From the records and submissions of both counsel, I’m satisfied that I made the impugned order on 4/10/2005, which order gave rise to a decree dated 6/10/2005. The said order authorised the bank to advertise and sell the security of Joseph Muchope comprised in Kyadondo Block 232 plot 627 to recover the money owed to it. As I said earlier on, the order was negotiated outside Court. Court was not aware of any suit pending at Nakawa or of any dispute between husband and wife over the suit property. As it has now turned out by the time I made approval of the order, the land was already the subject of an interim order issued at Nakawa prohibiting its sale by anybody while the dispute at Nakawa lasted. I said in the first ruling that before I make a final determination of the application, the Bank would have to explain why, in the event that it was aware of the Nakawa Court order, it went ahead to enter into a consent judgment over the same property. Evidence herein has been by way of affidavits. In paragraph 9 of the applicant’s affidavit, she depones that the respondents were duly served with summons on plaint and with the aforesaid order. This is disputed by the 1st respondent’s Betty Rukyalekere who states in her own affidavit that the alleged interim order “has never been served on the 1st respondent nor have the pleadings, and/or the alleged injunction application.”

By its very nature, the interim order was exparte. Only Rugambanengwe and the applicant can be credited with knowledge of it. Commenting on it in his letter to Court dated 11/10/2005, the said Rugambanengwe states:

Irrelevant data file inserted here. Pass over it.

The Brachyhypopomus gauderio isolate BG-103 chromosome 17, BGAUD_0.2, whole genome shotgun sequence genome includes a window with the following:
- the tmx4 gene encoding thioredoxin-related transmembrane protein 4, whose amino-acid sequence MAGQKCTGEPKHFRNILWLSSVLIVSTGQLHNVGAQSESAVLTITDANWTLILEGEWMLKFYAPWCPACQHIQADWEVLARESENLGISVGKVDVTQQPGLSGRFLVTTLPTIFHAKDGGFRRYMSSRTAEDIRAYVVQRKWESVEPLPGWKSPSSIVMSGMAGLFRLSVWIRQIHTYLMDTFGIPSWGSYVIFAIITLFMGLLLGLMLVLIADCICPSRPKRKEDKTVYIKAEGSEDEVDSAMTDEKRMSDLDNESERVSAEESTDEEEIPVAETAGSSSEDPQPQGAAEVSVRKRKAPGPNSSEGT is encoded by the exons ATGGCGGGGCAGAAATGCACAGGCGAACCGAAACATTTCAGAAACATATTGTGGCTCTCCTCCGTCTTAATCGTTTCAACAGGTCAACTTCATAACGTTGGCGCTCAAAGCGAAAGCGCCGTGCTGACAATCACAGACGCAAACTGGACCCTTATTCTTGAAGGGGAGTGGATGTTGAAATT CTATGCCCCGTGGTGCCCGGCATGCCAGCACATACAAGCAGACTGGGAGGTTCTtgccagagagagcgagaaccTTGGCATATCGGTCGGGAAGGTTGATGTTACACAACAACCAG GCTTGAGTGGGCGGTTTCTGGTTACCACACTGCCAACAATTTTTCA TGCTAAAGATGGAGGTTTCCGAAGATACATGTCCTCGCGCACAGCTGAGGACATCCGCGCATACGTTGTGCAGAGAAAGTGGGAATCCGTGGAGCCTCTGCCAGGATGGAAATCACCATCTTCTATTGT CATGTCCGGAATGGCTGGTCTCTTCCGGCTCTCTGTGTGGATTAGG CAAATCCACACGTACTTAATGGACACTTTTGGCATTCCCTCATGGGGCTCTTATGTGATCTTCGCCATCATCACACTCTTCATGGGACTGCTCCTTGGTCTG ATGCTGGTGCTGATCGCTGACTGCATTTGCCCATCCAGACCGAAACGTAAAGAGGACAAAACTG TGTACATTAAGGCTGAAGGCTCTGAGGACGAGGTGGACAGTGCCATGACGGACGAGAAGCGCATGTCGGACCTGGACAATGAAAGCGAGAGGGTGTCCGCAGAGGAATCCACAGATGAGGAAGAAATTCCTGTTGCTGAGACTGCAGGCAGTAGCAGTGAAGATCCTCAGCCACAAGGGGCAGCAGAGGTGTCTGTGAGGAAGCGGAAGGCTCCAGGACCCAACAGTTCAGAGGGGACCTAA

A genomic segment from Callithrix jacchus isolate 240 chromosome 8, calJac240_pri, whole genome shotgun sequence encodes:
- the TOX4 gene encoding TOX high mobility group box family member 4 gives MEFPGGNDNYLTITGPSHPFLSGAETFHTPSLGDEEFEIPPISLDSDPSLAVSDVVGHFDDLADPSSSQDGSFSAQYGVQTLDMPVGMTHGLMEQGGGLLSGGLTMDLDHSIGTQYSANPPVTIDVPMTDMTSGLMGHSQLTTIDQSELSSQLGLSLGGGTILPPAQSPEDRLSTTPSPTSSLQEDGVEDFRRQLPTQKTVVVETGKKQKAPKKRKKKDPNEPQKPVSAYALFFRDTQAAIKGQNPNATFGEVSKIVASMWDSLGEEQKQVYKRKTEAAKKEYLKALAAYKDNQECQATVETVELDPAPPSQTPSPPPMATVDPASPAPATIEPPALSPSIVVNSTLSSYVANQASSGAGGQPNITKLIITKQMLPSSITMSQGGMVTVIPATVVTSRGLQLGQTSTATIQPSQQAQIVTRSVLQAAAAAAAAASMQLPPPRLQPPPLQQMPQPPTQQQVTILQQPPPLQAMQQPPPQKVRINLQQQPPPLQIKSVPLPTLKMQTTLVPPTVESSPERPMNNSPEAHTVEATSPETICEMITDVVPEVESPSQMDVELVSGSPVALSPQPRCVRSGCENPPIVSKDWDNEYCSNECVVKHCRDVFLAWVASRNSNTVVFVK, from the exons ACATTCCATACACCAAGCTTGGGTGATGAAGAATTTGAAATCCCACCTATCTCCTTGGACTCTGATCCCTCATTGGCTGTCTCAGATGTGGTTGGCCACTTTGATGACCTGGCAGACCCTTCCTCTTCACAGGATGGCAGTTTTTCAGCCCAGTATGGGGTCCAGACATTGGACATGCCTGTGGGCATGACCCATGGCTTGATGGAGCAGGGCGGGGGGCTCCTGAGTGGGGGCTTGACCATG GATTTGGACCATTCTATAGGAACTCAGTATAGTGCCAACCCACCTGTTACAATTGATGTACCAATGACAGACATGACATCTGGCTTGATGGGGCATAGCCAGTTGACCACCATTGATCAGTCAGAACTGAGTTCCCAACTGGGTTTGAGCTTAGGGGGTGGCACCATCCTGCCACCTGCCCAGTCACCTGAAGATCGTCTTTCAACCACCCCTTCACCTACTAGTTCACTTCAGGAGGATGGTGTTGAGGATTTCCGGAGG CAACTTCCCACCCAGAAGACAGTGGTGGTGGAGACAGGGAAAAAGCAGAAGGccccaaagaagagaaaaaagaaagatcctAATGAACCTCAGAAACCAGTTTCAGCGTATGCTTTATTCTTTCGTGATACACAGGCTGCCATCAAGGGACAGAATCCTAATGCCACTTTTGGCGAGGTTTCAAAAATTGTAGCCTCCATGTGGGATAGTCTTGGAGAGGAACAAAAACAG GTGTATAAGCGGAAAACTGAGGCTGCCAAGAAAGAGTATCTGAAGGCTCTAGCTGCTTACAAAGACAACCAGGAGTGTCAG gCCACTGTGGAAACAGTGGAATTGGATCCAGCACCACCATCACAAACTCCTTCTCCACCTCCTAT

“Although the order was procured through me, the applicant had, at the time of appearing before the said judge on the 4th of October 2005, informed me that he was in agreement with the said wife to give up the property for sale in order to settle and/or satisfy the respondent’s decretal sum. It is for this reason that I and the applicant never brought the order to Court’s attention and the attention of the judgment creditor. The wife has since denied any understanding with the husband of the applicant in respect of the sale of the property.”

Mr. Rugambanengwe has not been challenged on this point. From his explanation, the possibility that the Bank had no knowledge of the Nakawa interim order cannot be ruled out. Since Mr. Rugambanengwe had participated in getting the interim order, he cannot of course be excused for not disclosing that fact to his opposite number, Mr. Masembe-Kanyerezi or to Court before the consent order was approved. Likewise, Mr. Rugambanengwe’s explanation rules out the possibility that the applicant herein was consulted before the Bank and Joseph Muchope agreed upon the terms of the impugned order. He simply believed what Joseph Muchope told him about her. Court is satisfied that she is before the Court with clean hands. In all these circumstances, Court has come to the conclusion that the impugned order was made in error. The very important information about the existence of an interim order prohibiting the sale of the suit property was withheld from the Court by Joseph Muchope’s lawyer. I am satisfied that if the said information had been brought to the attention of the Court, the consent order would never have received approval in that form. Both Courts being of equivalent jurisdiction, the earlier order takes precedence. It is immaterial that it had been issued by the Registrar.